Part of what has made this strategy so successful is that the production diary videos are high quality and interesting. Combining the high quality of these videos with social media has allowed them to be seen all over the Internet.

CNET ran a story about the production diary that focuses on the 3D cameras that are being used for this movie. The Verge and other sites also ran stories about it too. And of course fans sites dedicated to The Hobbit, Lord of the Rings, J.R.R. Tolkien or just movies are showing and talking about this content too.

Facebook is clearly the star of this social media strategy. That was a good decision. Facebook has about 800 million active users, and the site is very easy to use and it has a culture of sharing that can greatly expand the audience of your materials.

Think of it this way: A hardcore fan of The Hobbit can watch these videos and then share them on his wall with all of his friends. Many of them may not have known about the movie and may now be interested. Some may even decided to share the video on their walls as well.

There is a Twitter account for The Hobbit, but it’s not nearly as good as the Facebook fan page. Facebook simply makes more sense for a project like this. On Twitter, all you can really do is link to content, whereas on Facebook you can show it. Twitter is a much better platform for content happening right now, whereas Facebook is a much better place to park evergreen content.

A few keys that make these production diaries work:

  • They are well shot and edited and each has a distinct theme. These aren’t just a random 10-13 minutes about the movies or rambling interviews. Each video has a theme and the video tells a story. One shows the pre-production and the beginning of filming. Another shows the technical aspects of making a film in at 5K in 3D at 48 frames per second with the new RED Epic-M digital cameras. The other two have distinct themes as well.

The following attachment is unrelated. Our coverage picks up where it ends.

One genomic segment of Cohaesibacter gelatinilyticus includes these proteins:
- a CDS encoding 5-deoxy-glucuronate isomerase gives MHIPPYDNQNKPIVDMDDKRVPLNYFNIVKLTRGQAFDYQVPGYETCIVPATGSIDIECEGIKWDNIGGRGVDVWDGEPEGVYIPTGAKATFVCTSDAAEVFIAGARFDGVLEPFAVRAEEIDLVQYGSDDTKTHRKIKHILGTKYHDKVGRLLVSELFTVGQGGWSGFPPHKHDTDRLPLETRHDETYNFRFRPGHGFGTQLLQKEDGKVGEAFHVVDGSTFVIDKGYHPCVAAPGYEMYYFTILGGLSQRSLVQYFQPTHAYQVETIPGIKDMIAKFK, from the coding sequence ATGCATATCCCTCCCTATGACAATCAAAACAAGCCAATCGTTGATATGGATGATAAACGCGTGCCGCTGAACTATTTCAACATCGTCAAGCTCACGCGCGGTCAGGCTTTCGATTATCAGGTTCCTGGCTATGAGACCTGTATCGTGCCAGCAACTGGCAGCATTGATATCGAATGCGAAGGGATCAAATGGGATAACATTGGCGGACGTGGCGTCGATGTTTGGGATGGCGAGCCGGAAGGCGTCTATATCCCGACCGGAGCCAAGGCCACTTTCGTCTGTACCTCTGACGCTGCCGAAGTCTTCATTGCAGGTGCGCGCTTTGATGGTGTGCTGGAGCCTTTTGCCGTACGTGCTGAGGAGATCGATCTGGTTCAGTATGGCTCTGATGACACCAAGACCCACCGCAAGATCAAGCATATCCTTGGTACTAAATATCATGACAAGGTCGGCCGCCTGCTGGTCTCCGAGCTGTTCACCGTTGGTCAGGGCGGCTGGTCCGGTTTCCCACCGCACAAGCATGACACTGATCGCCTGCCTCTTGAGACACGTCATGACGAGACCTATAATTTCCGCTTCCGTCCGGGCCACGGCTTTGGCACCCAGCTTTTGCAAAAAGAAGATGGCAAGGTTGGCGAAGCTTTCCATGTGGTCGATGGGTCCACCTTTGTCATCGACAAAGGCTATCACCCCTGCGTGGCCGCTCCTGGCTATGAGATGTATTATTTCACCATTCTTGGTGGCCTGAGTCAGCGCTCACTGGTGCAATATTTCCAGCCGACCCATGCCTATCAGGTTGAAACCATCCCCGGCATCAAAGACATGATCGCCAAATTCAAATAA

•  All of them are shot in HD (not with movie studio cameras but with good HD handhelds that news outlets and non-profits could afford), edited professionally and with a tight narrative arc. They are interesting, visually appealing and sound good (complete with theme music from The Lord of the Rings). Because their quality is high and its HD, I was able to watch these videos on my HDTV in my family room (using the YouTube app on my Apple TV).
  • You can view them in a variety of places. The Hobbit’s Facebook page is showing them, as is Peter Jackson’s. The official blog for The Hobbit movie also shows these videos. You can share the videos with your friends and subscribers on Facebook. The videos are unofficially all over YouTube.

These videos could be done by a lot of people and organizations. Look at these videos and say to yourself, “I could make these.” They aren’t using really expensive cameras to shoot them and they aren’t doing crazy editing or post production tricks on them. In fact, most of the time they aren’t even using external microphones.

The main thing is that they decided that these videos should be high quality in terms of planning and execution.  Any news organization or non-profit could produce similarly interesting and high quality videos. The videos each tell a story, are tightly edited and make good use of b-roll and voice overs.